I’ve noticed a recent trend among idealist educators. They stand ready to accept the blame for educational failures and say we will accept no excuses. We can educate every child, whether they want it or not.
I refuse to share in their self flagellation or their whistling in the dark optimism, though I am by nature pretty optimistic. I’m going to relate a recent experience that will explain why.
I read Soldier Mom, by Alice Mead, to my seventh grade students. In this story, the mother is an Army Reservist who gets called to active duty during the Persian Gulf War. She leaves behind a boy friend, Jake, and their toddler son, Andrew. She also leaves in Jake’s care her eleven year old daughter by a previous marriage, Jasmyn.
Jasmyn, who is the main character, plays on the school basketball team and is the captain. Were she to give up the captain spot, it would go to the girl she and her friends dislike the most. Now that mother is gone, someone has to pick up Andrew from the day care before it closes. Unfortunately, it closes before Jake gets off work. This means Jasmyn will have to leave basketball practice 15 minutes early to get the child.
The problem is, she cannot leave practice 15 minutes early and still be captain of the team. Remember, the biggest problem isn’t that she would no longer be captain, but that the position would go to a girl she dislikes. Since the family dynamic has drastically changed, sacrifices will have to be made. The boyfriend has to make some of them, but he expects the girl to make some too. I asked the kids if it was expecting too much, under the circumstances, to ask the girl to make a sacrifice. The overwhelming response was that a teenager should not have to make any sacrifices.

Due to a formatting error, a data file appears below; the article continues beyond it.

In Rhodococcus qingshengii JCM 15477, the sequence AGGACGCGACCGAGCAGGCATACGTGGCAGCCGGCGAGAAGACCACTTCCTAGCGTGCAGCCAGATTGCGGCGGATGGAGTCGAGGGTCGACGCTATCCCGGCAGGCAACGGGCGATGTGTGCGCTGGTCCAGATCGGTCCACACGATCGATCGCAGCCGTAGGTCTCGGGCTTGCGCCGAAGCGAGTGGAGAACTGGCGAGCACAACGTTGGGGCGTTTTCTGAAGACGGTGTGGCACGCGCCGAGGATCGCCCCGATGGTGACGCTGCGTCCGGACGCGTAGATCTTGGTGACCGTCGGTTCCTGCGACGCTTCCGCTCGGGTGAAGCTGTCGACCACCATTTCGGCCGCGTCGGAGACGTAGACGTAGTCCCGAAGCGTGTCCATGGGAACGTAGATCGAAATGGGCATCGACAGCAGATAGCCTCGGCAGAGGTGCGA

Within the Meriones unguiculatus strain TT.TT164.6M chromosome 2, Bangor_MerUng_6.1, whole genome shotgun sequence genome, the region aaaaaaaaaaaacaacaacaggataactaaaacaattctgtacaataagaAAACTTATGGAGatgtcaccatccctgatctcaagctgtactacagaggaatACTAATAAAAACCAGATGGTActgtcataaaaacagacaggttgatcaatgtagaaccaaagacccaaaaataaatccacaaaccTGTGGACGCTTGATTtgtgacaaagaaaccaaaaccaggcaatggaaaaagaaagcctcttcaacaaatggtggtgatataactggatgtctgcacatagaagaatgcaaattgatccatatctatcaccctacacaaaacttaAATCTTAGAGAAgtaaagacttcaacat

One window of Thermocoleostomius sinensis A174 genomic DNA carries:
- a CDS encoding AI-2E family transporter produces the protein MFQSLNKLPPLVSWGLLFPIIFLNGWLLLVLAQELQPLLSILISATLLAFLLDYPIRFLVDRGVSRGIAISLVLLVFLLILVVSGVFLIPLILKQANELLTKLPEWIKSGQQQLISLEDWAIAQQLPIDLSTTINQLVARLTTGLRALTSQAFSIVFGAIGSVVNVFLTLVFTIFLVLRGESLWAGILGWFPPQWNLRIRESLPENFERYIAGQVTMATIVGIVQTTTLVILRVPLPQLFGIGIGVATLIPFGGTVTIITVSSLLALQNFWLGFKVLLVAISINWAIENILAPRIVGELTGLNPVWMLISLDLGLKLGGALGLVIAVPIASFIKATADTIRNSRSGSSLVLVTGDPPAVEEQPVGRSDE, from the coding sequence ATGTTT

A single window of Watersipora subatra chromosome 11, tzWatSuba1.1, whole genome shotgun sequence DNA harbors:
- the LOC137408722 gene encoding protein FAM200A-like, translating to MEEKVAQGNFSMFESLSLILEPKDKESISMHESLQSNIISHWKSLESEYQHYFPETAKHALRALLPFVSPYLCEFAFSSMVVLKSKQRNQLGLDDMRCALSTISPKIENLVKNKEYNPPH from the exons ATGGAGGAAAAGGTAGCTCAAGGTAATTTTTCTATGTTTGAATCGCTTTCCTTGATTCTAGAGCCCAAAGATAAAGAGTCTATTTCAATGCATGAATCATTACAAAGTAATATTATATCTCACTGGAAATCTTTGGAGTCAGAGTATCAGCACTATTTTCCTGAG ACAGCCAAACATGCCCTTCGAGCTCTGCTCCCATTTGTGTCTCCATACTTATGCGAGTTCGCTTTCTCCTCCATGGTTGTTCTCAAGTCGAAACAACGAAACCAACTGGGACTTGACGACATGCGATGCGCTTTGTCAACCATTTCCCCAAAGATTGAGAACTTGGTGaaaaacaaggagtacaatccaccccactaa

I went around the room, hoping to find at least one of the kids that would recognize that tough times require sacrifices on the part of each family member. Not a one. Not from the Christian kids, not from those I would consider more mature, not from a boy, nor from a girl. Not a one.
The prevailing attitude among my students was that teenagers should never have to do anything unpleasant or difficult. And, you don’t have to be in the system very long to realize this attitude, though not stated as bluntly, is fostered by a generation of modern parents.
This attitude carries into the educational process itself. As long as the process can be fun and exciting, they will participate, but if it becomes unpleasant, they’re through. I talk to a lot of teachers who agree that the number of kids who simply do nothing is growing each year. I’m talking here about the numbers who are not willing to do even the minimum amount needed to pass. In way too many families, the consequences of doing nothing are now easier to deal with than the unpleasantness of doing the school work.
I think if you talked to coaches, you would also find the number of kids willing to do the truly hard work of excelling at sports is also diminishing.
This attitude is working its way up the system, so I was not surprised to read in the April 8, 2005, edition of the Jonesboro Sun, that, “A new study by three professors at Arkansas State University at Jonesboro suggests that time spent studying for class may be declining at an alarming rate.
“Today, college students spend less than half the time that faculty members believe is required to learn and academically succeed.”
Deep down, politicians, school administrators, and even idealistic educators know the problem doesn’t lie with teachers, who are as good as they have ever been. However, they can’t put pressure on the public, so they keep doing the one thing they can do: put pressure on the teachers. As a teacher from an earlier generation, I have this word of warning for educational policy makers. You may find that when teaching for a new generation of teachers becomes more unpleasant than the alternatives, they too will quit.